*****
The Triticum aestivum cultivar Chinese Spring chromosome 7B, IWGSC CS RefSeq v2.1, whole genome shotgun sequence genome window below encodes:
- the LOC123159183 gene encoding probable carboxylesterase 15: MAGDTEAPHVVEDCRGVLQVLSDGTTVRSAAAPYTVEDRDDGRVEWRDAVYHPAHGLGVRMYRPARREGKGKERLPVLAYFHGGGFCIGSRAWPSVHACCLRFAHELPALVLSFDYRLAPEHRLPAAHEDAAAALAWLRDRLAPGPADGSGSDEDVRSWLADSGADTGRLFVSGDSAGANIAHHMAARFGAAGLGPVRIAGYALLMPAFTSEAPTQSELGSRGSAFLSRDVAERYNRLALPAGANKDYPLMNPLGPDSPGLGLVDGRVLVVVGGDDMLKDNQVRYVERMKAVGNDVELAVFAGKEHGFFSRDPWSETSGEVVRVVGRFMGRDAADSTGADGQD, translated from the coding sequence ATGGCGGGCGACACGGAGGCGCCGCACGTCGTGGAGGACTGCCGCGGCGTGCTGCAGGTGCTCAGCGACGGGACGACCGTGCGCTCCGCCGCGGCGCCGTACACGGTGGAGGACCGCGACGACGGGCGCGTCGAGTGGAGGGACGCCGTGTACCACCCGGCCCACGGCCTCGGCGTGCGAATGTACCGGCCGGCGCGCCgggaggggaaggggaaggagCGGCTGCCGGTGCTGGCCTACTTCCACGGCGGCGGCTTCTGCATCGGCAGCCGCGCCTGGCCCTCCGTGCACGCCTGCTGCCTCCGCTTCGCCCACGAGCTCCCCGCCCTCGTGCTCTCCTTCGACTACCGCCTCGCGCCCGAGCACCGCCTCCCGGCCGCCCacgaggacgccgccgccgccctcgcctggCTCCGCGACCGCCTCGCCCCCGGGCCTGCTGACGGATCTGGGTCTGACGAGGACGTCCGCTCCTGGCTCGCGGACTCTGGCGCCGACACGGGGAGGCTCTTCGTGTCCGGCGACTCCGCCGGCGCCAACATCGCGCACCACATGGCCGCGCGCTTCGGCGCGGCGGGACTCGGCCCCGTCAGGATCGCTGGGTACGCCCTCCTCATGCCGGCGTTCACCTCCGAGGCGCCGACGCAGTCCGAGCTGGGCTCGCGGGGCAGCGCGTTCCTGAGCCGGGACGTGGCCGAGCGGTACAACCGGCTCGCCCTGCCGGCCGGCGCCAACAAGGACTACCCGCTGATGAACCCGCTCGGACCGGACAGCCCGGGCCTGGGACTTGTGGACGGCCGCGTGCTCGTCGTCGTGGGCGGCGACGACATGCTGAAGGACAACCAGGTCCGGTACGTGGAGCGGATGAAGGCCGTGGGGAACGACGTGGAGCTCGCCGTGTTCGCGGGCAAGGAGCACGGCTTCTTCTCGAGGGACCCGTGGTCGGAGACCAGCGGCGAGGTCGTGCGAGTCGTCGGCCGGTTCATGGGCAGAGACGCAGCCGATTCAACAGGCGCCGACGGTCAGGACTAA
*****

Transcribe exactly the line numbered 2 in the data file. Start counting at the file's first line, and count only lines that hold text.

- the LOC123159183 gene encoding probable carboxylesterase 15: MAGDTEAPHVVEDCRGVLQVLSDGTTVRSAAAPYTVEDRDDGRVEWRDAVYHPAHGLGVRMYRPARREGKGKERLPVLAYFHGGGFCIGSRAWPSVHACCLRFAHELPALVLSFDYRLAPEHRLPAAHEDAAAALAWLRDRLAPGPADGSGSDEDVRSWLADSGADTGRLFVSGDSAGANIAHHMAARFGAAGLGPVRIAGYALLMPAFTSEAPTQSELGSRGSAFLSRDVAERYNRLALPAGANKDYPLMNPLGPDSPGLGLVDGRVLVVVGGDDMLKDNQVRYVERMKAVGNDVELAVFAGKEHGFFSRDPWSETSGEVVRVVGRFMGRDAADSTGADGQD, translated from the coding sequence ATGGCGGGCGACACGGAGGCGCCGCACGTCGTGGAGGACTGCCGCGGCGTGCTGCAGGTGCTCAGCGACGGGACGACCGTGCGCTCCGCCGCGGCGCCGTACACGGTGGAGGACCGCGACGACGGGCGCGTCGAGTGGAGGGACGCCGTGTACCACCCGGCCCACGGCCTCGGCGTGCGAATGTACCGGCCGGCGCGCCgggaggggaaggggaaggagCGGCTGCCGGTGCTGGCCTACTTCCACGGCGGCGGCTTCTGCATCGGCAGCCGCGCCTGGCCCTCCGTGCACGCCTGCTGCCTCCGCTTCGCCCACGAGCTCCCCGCCCTCGTGCTCTCCTTCGACTACCGCCTCGCGCCCGAGCACCGCCTCCCGGCCGCCCacgaggacgccgccgccgccctcgcctggCTCCGCGACCGCCTCGCCCCCGGGCCTGCTGACGGATCTGGGTCTGACGAGGACGTCCGCTCCTGGCTCGCGGACTCTGGCGCCGACACGGGGAGGCTCTTCGTGTCCGGCGACTCCGCCGGCGCCAACATCGCGCACCACATGGCCGCGCGCTTCGGCGCGGCGGGACTCGGCCCCGTCAGGATCGCTGGGTACGCCCTCCTCATGCCGGCGTTCACCTCCGAGGCGCCGACGCAGTCCGAGCTGGGCTCGCGGGGCAGCGCGTTCCTGAGCCGGGACGTGGCCGAGCGGTACAACCGGCTCGCCCTGCCGGCCGGCGCCAACAAGGACTACCCGCTGATGAACCCGCTCGGACCGGACAGCCCGGGCCTGGGACTTGTGGACGGCCGCGTGCTCGTCGTCGTGGGCGGCGACGACATGCTGAAGGACAACCAGGTCCGGTACGTGGAGCGGATGAAGGCCGTGGGGAACGACGTGGAGCTCGCCGTGTTCGCGGGCAAGGAGCACGGCTTCTTCTCGAGGGACCCGTGGTCGGAGACCAGCGGCGAGGTCGTGCGAGTCGTCGGCCGGTTCATGGGCAGAGACGCAGCCGATTCAACAGGCGCCGACGGTCAGGACTAA